Pfizer COVID-19 vaccine causes allergic reactions at rate higher than other vaccines, doctor says

Siegel: ‘We should have 45 million people vaccinated by the spring’

Fox News medical contributor Dr. Marc Siegel reacts to Moderna vaccine beginning U.S. distribution.

Pfizer’s COVID-19 vaccine may result in more allergic reactions than expected when compared to other vaccines, although it's still rare, Operation Warp Speed’s chief scientific adviser Dr. Moncef Slaoui said during a recent interview. 

The doctor told CNN Wednesday that the allergic reaction frequency "is superior to what one would expect with other vaccines," although he was aware of only six cases as of Tuesday, out of more than a million inoculations given.

Other experts say the vaccine is safe for most people, even those who have mild allergies.

US REACHES MILESTONE OF MORE THAN 1 MILLION VACCINES ADMINISTERED

"You’ve seen a lot of publicity over a couple of severe allergy cases," Fox News medical analyst Dr. Marc Siegel told "Fox & Friends" on Monday. "For the vast majority of people, and I mean millions, there’s no concern whatsoever."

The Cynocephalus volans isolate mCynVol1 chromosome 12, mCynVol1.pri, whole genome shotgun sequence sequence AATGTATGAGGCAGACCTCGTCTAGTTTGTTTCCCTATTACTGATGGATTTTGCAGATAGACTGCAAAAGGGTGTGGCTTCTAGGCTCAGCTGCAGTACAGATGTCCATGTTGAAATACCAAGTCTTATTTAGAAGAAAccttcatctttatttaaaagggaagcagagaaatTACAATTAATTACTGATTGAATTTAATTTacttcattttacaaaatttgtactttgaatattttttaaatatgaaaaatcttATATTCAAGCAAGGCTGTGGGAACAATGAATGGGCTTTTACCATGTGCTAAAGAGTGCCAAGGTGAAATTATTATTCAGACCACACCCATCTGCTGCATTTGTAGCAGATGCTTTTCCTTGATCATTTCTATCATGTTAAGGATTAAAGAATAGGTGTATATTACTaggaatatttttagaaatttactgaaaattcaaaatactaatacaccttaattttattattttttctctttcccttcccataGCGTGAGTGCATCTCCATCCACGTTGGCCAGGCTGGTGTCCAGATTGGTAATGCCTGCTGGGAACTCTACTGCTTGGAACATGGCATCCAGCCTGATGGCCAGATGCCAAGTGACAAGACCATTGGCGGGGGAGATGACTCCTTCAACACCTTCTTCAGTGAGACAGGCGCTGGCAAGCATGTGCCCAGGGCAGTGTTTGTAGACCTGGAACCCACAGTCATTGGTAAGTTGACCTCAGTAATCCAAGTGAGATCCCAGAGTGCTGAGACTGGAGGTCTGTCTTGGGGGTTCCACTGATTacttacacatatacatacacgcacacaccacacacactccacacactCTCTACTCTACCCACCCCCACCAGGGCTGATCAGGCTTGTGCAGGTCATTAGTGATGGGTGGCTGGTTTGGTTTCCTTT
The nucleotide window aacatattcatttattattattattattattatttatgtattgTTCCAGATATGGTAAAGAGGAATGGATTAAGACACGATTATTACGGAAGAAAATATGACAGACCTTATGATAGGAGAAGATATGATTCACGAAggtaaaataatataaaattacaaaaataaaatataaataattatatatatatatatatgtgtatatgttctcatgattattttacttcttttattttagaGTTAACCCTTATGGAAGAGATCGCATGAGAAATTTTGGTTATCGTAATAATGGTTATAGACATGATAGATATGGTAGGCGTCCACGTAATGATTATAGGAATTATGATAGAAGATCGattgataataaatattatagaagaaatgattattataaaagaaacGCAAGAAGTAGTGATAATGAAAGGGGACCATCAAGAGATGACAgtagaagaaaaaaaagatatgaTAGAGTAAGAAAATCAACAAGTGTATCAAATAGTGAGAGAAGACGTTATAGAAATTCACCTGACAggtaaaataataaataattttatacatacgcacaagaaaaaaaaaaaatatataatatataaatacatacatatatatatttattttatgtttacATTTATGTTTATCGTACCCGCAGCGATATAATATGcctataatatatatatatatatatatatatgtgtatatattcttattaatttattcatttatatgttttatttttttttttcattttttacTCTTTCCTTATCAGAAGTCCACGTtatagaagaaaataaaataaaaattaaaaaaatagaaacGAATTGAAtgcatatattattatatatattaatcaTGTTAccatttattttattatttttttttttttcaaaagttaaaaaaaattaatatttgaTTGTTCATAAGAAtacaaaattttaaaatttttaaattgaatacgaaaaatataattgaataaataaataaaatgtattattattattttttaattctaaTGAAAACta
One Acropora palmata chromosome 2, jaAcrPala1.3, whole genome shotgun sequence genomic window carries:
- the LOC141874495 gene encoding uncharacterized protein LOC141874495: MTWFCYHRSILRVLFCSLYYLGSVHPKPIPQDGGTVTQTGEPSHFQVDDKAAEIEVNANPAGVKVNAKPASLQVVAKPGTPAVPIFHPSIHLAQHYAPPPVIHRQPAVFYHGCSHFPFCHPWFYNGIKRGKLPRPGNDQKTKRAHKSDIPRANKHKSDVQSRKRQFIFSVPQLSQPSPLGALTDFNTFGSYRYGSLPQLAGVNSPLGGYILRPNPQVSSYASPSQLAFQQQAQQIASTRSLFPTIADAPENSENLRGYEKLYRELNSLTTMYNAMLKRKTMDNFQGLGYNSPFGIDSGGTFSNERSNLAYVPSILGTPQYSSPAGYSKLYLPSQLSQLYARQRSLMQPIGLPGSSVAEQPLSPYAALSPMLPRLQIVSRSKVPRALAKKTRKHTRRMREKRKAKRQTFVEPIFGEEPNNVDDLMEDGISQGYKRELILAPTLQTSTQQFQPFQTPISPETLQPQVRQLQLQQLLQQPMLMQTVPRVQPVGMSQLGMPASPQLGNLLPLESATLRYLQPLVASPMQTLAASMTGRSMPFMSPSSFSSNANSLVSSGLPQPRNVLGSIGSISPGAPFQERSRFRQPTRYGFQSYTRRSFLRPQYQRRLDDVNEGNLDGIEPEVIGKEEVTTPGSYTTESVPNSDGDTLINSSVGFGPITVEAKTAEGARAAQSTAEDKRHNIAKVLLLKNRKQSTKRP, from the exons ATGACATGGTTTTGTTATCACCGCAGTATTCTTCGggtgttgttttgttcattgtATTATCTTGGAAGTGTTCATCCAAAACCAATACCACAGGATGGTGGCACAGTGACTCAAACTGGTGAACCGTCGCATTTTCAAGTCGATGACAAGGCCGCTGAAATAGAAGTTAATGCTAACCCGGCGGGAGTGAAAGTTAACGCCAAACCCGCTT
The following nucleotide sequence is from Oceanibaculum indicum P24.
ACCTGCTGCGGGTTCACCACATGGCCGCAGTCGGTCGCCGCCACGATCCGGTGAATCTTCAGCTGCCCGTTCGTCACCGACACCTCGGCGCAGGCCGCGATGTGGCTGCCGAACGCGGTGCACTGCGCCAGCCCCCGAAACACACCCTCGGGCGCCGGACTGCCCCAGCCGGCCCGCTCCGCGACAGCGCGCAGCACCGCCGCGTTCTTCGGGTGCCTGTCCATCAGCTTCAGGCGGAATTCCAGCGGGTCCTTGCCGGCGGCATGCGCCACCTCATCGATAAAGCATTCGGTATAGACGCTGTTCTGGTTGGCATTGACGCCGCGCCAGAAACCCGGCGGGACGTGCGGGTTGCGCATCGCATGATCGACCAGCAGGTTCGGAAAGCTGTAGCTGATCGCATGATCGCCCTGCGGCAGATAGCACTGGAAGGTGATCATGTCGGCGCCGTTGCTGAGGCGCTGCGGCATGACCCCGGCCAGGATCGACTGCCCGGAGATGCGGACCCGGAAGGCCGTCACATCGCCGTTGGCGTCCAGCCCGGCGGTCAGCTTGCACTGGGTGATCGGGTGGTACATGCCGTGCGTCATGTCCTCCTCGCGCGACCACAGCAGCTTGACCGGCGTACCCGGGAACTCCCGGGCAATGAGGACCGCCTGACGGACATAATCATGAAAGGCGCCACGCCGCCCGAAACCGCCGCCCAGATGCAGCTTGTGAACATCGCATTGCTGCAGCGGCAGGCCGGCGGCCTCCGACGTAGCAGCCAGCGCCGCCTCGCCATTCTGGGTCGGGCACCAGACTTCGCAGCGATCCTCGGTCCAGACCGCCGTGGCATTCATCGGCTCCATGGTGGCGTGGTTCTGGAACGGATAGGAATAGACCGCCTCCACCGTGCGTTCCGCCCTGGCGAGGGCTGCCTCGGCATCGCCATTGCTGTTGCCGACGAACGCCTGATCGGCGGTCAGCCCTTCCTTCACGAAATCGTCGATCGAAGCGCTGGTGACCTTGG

The Food and Drug Administration said last week it was investigating at least five cases in which recipients reacted adversely to the vaccine, Reuters reported Friday.

Dr. Peter Marks, director of the Food and Drug Administration’s Center for Biologics Evaluation and Research, said it could be linked to the chemical polyethylene glycol, which is an ingredient used in both the Pfizer and Moderna vaccines.

The Centers for Disease Control and Prevention says most Americans with allergies should receive the vaccine – unless they have had previous severe reactions to other vaccines or ingredients used in the COVID-19 inoculations.

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"If you have had a severe allergic reaction to other vaccines or injectable therapies, you should ask your doctor if you should get a COVID-19 vaccine," the CDC says. "Your doctor will help you decide if it is safe for you to get vaccinated."

CDC guidelines also advise monitoring vaccine recipients for 15 minutes to make sure they don’t suffer an allergic reaction, and vaccine providers should have treatments on hand in case an allergic reaction does occur.

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